The problem is that the most potent material—brain extract—is a mess. A misfolded version of the endogenous PrP protein emerged decades ago as the putative infectious agent. But in infected brains it is clumped in an insoluble amyloid form that is difficult to purify and impossible to crystallize. Thus, the exact nature of the most infectious form is a mystery. “The only measurable thing we have right now is the amount of β-sheet,” says Legname. “We do not know the actual structure.”
His approach was to start with the recombinant version of a truncated form, known to be predisposed to forming amyloid, and select conditions that favored β-sheet content. This preparation was injected into the brains of mice overexpressing a similarly truncated protein. Between 380 and 660 d later, the mice showed disease symptoms, which could be serially transferred to other mice.
Some researchers believe that the test system is poised to become infectious, and the injection may be just one of many neurotoxic stresses that would eventually get it going (Couzin, 2004). Legname does acknowledge that “you may well need accessory factors in vivo”—factors that would only be transferred from brain extract not recombinant material. And even the most infectious conformation may be lost once the protein is injected into a host.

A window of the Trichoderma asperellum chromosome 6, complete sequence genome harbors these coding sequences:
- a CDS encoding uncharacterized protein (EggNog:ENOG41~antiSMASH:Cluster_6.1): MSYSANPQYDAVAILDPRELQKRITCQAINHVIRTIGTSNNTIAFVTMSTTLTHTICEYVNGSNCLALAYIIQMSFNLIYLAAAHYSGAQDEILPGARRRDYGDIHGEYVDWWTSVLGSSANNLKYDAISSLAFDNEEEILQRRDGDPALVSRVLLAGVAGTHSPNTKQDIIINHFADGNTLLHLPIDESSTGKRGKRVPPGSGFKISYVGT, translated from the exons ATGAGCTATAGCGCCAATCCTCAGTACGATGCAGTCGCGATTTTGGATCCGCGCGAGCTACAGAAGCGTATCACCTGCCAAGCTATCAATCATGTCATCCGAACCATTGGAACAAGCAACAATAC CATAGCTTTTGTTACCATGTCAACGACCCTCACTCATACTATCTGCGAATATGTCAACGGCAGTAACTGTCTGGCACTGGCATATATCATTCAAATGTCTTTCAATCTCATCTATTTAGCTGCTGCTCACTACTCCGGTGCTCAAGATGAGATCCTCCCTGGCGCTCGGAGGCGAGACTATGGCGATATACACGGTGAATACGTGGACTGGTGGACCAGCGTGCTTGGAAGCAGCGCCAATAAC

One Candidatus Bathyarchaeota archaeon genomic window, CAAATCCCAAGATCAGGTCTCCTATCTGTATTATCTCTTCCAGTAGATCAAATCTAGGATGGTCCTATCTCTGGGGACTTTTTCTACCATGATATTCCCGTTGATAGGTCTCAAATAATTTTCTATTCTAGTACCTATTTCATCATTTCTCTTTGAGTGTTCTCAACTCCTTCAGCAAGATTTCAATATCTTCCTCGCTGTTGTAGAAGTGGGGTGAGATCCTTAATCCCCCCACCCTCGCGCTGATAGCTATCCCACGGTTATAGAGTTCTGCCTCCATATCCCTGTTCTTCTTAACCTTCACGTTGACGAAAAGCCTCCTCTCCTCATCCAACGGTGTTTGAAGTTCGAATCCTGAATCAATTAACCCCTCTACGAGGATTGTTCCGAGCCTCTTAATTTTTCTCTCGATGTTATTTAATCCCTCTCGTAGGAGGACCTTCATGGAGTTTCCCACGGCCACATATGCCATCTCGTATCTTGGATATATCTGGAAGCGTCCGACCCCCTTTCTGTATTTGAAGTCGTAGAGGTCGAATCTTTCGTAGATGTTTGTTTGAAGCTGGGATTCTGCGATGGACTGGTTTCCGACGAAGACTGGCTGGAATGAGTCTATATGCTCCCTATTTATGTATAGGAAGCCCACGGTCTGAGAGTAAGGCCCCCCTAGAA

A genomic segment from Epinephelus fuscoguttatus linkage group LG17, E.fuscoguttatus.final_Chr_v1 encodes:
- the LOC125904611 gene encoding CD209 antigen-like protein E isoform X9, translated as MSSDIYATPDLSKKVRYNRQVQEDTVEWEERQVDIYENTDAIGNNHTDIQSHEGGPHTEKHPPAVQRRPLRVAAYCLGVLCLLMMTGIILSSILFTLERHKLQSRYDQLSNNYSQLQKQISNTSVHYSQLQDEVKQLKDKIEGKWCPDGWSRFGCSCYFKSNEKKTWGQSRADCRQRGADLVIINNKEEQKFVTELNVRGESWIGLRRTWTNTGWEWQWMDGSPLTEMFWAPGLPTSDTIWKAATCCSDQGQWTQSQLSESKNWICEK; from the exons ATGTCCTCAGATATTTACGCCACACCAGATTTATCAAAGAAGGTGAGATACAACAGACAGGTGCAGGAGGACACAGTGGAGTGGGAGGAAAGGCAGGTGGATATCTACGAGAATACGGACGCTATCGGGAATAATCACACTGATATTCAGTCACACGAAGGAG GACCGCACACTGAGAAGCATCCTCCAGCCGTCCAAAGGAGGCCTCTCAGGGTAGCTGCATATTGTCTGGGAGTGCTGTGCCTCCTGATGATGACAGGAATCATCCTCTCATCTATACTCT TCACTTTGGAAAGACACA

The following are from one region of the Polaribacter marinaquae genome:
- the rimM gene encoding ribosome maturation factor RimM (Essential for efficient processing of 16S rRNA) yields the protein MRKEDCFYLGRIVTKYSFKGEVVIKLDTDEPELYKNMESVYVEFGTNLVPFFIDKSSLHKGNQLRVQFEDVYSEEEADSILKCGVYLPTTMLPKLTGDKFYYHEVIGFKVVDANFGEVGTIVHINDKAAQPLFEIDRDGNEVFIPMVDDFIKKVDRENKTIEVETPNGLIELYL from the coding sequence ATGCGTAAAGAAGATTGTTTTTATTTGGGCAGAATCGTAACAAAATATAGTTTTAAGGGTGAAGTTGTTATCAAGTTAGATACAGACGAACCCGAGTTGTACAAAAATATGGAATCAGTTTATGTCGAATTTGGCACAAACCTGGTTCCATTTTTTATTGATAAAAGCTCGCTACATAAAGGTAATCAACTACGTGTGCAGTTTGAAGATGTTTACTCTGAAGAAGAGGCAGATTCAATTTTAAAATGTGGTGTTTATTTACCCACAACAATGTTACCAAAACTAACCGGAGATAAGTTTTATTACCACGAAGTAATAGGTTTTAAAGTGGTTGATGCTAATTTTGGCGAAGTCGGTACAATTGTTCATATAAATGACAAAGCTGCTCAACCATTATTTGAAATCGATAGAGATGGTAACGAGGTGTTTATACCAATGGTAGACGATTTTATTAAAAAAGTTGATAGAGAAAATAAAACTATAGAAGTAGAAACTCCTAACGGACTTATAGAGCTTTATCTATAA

But Legname reminds the doubters that “yeast prion systems have established that the protein-only hypothesis is right,” although of course they lack the brain pathology of mammals. He remains confident that the “hundreds of different conditions” that the team is testing to increase infectivity will bring down the presymptomatic time and eventually allow disease initiation by recombinant protein in wild-type mice. ▪